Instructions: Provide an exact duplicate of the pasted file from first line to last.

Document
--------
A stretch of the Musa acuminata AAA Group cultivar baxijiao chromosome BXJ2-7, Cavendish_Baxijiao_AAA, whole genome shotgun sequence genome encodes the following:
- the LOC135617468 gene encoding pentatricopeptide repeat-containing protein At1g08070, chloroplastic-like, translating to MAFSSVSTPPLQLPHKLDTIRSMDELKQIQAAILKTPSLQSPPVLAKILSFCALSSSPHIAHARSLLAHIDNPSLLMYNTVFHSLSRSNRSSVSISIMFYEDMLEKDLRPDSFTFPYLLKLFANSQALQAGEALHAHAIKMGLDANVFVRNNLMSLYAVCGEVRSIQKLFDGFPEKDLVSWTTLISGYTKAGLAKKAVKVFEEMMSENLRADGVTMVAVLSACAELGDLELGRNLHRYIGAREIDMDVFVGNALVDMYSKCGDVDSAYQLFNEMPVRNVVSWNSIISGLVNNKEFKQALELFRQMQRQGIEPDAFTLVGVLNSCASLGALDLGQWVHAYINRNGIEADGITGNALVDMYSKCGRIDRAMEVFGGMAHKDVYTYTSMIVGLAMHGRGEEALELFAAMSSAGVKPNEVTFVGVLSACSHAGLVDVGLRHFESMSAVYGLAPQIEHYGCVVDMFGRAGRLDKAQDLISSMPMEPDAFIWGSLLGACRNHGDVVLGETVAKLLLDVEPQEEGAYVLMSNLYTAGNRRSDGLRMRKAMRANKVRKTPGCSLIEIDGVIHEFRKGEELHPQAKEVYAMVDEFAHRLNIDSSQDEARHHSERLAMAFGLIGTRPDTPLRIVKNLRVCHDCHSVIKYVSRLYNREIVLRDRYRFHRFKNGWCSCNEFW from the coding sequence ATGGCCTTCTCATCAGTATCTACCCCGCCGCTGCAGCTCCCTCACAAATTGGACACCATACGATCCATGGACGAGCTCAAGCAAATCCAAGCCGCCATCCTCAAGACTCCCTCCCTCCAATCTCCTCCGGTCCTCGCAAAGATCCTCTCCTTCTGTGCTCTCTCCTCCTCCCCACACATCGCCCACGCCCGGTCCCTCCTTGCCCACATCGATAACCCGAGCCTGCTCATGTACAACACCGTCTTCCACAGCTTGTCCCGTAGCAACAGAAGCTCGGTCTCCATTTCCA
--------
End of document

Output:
A stretch of the Musa acuminata AAA Group cultivar baxijiao chromosome BXJ2-7, Cavendish_Baxijiao_AAA, whole genome shotgun sequence genome encodes the following:
- the LOC135617468 gene encoding pentatricopeptide repeat-containing protein At1g08070, chloroplastic-like, translating to MAFSSVSTPPLQLPHKLDTIRSMDELKQIQAAILKTPSLQSPPVLAKILSFCALSSSPHIAHARSLLAHIDNPSLLMYNTVFHSLSRSNRSSVSISIMFYEDMLEKDLRPDSFTFPYLLKLFANSQALQAGEALHAHAIKMGLDANVFVRNNLMSLYAVCGEVRSIQKLFDGFPEKDLVSWTTLISGYTKAGLAKKAVKVFEEMMSENLRADGVTMVAVLSACAELGDLELGRNLHRYIGAREIDMDVFVGNALVDMYSKCGDVDSAYQLFNEMPVRNVVSWNSIISGLVNNKEFKQALELFRQMQRQGIEPDAFTLVGVLNSCASLGALDLGQWVHAYINRNGIEADGITGNALVDMYSKCGRIDRAMEVFGGMAHKDVYTYTSMIVGLAMHGRGEEALELFAAMSSAGVKPNEVTFVGVLSACSHAGLVDVGLRHFESMSAVYGLAPQIEHYGCVVDMFGRAGRLDKAQDLISSMPMEPDAFIWGSLLGACRNHGDVVLGETVAKLLLDVEPQEEGAYVLMSNLYTAGNRRSDGLRMRKAMRANKVRKTPGCSLIEIDGVIHEFRKGEELHPQAKEVYAMVDEFAHRLNIDSSQDEARHHSERLAMAFGLIGTRPDTPLRIVKNLRVCHDCHSVIKYVSRLYNREIVLRDRYRFHRFKNGWCSCNEFW from the coding sequence ATGGCCTTCTCATCAGTATCTACCCCGCCGCTGCAGCTCCCTCACAAATTGGACACCATACGATCCATGGACGAGCTCAAGCAAATCCAAGCCGCCATCCTCAAGACTCCCTCCCTCCAATCTCCTCCGGTCCTCGCAAAGATCCTCTCCTTCTGTGCTCTCTCCTCCTCCCCACACATCGCCCACGCCCGGTCCCTCCTTGCCCACATCGATAACCCGAGCCTGCTCATGTACAACACCGTCTTCCACAGCTTGTCCCGTAGCAACAGAAGCTCGGTCTCCATTTCCA